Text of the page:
Study type: Medical/biological study (observational study)

Is human saliva an indicator of the adverse health effects of using mobile phones? med./bio.

Published in: Antioxid Redox Signal 2013; 18 (6): 622-627

Aim of study (acc. to author)

The study compared salivary secretion, focusing on various salivary components and oxidative stress indices, between users of mobile phones and non-users.

Background/further details

20 subjects (10 men, 10 women) served as "mobile phone exposure group" and had a mean duration of mobile phone use of 12.5 years (range 8-15) and a mean time use of 29.6 hours per month (range 8-100). Deaf individuals matching in age and gender served as controls.
Mobile phone use was identified by a questionnaire.



Exposure Parameters
Exposure 1:
Exposure duration: mobile phone use of a mean time of 29.6 hours/month during 12.5 years

Exposure 1

Main characteristics
Exposure duration mobile phone use of a mean time of 29.6 hours/month during 12.5 years
Exposure setup
Exposure source

No parameters are specified for this exposure.

Exposed system:

Methods Endpoint/measurement parameters/methodology

Investigated system:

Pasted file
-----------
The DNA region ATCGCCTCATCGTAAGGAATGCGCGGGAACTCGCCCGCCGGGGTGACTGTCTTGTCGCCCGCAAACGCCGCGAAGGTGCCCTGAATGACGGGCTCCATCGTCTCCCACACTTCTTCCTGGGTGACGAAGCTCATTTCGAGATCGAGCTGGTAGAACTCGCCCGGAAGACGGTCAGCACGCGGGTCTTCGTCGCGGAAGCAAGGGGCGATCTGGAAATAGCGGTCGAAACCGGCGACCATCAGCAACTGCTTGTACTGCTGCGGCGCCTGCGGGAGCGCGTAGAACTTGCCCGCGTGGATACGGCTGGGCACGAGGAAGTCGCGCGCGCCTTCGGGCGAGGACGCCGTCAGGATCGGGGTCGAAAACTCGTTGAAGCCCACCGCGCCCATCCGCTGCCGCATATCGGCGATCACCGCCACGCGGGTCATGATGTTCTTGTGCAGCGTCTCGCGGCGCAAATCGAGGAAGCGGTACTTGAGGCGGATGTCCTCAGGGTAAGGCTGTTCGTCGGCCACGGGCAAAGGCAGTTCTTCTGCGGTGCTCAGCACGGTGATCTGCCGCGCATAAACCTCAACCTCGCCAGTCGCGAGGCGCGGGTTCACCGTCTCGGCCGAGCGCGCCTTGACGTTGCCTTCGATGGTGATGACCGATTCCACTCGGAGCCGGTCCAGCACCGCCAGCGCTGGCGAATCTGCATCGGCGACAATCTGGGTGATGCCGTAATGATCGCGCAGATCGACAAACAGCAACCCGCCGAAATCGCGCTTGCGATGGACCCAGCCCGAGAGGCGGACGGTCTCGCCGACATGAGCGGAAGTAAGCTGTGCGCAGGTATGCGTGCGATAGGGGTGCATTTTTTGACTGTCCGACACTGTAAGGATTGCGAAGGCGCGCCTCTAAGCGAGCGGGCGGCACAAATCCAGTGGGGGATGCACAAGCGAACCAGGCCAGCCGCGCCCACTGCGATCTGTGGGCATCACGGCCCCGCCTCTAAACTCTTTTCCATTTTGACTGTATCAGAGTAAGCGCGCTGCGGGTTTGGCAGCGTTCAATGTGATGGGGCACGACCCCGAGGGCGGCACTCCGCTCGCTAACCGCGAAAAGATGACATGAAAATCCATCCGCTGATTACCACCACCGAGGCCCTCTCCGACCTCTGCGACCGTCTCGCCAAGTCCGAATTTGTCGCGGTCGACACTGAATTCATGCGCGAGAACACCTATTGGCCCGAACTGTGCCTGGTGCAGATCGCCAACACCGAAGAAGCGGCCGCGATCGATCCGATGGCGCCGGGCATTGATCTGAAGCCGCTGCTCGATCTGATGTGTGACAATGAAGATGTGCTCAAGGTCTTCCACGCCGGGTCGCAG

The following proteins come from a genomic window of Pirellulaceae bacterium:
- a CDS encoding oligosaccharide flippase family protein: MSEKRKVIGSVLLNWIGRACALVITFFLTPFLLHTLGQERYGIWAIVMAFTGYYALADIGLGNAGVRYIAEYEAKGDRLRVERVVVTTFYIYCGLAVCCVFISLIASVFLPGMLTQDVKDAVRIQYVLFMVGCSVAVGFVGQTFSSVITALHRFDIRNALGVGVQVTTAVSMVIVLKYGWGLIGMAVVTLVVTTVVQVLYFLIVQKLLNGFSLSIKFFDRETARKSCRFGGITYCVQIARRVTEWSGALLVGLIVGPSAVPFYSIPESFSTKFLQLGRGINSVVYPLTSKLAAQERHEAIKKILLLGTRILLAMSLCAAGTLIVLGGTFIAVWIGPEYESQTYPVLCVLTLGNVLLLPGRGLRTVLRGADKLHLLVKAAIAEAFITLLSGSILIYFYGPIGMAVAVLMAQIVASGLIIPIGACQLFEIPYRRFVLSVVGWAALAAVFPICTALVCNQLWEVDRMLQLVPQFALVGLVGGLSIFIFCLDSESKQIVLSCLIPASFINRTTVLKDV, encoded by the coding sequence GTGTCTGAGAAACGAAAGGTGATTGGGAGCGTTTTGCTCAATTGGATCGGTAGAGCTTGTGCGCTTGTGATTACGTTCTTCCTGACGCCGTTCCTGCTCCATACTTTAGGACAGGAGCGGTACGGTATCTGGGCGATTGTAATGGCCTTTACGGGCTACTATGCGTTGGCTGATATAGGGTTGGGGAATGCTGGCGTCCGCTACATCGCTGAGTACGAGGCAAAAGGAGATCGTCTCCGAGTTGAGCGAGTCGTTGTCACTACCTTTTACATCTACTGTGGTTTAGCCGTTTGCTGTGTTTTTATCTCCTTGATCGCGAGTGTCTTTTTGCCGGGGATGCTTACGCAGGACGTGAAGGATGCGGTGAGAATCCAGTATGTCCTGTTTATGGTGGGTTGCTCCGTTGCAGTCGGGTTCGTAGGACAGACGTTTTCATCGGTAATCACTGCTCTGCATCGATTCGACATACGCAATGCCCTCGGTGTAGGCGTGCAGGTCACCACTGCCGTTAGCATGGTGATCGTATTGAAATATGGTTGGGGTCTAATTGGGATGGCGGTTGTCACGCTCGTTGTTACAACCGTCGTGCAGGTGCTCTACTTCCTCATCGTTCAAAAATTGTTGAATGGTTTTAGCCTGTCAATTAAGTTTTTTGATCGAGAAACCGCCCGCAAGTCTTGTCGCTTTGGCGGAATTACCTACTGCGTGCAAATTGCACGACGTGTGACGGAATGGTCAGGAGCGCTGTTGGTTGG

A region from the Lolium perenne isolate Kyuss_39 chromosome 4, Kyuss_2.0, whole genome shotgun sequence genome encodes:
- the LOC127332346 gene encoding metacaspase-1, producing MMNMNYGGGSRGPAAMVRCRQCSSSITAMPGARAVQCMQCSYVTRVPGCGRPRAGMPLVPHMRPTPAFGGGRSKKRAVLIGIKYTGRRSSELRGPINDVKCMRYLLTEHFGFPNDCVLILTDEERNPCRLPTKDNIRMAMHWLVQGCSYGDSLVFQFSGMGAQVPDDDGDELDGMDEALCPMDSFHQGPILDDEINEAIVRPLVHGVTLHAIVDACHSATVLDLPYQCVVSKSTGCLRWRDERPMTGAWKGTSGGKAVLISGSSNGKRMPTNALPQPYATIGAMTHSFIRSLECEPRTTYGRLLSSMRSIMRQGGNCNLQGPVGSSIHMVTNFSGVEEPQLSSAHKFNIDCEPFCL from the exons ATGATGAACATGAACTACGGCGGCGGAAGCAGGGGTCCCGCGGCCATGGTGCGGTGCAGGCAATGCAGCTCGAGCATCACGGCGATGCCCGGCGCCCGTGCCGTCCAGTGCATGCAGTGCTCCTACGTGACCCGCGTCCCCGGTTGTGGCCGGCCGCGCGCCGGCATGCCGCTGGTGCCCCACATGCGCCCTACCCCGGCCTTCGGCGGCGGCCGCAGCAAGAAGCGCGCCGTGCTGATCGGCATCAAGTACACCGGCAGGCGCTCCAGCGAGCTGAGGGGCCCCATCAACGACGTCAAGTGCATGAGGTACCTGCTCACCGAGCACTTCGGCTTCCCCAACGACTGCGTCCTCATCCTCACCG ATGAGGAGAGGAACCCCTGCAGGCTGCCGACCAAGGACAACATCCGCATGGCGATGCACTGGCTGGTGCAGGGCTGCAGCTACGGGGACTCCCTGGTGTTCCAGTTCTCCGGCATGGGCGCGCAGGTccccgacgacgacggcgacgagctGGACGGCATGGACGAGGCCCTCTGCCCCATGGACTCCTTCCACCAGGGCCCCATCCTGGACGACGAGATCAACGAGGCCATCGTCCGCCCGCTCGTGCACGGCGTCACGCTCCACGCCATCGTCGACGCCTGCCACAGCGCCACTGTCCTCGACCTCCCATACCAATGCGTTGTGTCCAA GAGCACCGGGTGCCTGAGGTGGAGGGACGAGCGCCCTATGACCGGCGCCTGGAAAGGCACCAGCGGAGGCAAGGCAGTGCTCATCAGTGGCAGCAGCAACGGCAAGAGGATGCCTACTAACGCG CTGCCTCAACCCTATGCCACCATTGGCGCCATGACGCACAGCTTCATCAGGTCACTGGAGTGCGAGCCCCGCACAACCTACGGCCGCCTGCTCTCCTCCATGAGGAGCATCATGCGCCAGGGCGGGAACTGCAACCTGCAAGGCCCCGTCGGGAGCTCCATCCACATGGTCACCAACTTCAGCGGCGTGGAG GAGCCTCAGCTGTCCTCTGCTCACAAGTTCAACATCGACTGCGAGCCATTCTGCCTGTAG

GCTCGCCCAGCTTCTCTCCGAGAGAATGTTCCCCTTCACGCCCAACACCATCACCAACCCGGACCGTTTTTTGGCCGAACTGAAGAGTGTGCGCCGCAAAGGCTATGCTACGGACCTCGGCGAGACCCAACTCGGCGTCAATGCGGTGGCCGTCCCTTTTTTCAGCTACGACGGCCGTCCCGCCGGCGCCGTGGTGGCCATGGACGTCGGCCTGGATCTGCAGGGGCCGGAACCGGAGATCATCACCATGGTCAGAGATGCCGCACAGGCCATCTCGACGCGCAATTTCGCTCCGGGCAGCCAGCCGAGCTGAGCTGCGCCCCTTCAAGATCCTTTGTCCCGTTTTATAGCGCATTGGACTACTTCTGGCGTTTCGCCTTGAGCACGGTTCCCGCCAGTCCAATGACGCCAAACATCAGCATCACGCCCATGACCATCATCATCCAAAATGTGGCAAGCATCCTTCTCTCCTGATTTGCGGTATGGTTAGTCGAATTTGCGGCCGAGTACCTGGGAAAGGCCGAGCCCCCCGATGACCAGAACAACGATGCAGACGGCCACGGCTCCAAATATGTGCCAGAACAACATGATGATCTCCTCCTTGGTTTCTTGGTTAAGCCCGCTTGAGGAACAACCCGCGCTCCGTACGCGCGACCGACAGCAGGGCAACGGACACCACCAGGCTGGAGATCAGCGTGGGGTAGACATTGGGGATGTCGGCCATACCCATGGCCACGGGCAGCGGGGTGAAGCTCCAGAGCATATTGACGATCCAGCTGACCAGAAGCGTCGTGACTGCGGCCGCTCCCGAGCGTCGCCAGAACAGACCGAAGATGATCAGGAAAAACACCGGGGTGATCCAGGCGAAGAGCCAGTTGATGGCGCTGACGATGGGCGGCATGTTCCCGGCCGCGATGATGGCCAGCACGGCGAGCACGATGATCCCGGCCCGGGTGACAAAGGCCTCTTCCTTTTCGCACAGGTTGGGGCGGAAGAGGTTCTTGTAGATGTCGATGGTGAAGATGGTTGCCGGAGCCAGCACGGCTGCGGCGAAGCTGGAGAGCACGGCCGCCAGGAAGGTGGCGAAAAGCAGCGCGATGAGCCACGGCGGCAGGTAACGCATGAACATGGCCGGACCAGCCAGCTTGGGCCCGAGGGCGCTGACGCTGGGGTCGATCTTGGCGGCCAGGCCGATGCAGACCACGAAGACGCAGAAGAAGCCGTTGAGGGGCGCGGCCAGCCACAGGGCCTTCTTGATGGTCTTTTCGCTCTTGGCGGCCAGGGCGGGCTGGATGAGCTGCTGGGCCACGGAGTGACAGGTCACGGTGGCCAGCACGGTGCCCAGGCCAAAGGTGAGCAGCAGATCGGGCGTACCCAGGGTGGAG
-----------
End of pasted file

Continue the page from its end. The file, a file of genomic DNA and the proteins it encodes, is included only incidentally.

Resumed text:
Time of investigation:
  • after exposure

Main outcome of study (acc. to author)

The data showed a significant increase in all salivary oxidative stress indices studied in mobile phone users. Salivary flow was increased and total protein, albumin and amylase activity were decreased in mobile phone users.
The authors conclude, that the use of mobile phones may cause oxidative stress and modify the salivary function.
The major limitation to this study is that, under its current design, one cannot exclude the possibility that deafness itself, and not the lack of being exposed to mobile phones, was responsible for the observed reduced oxidative stress in the control group.

Study character:

Study funded by

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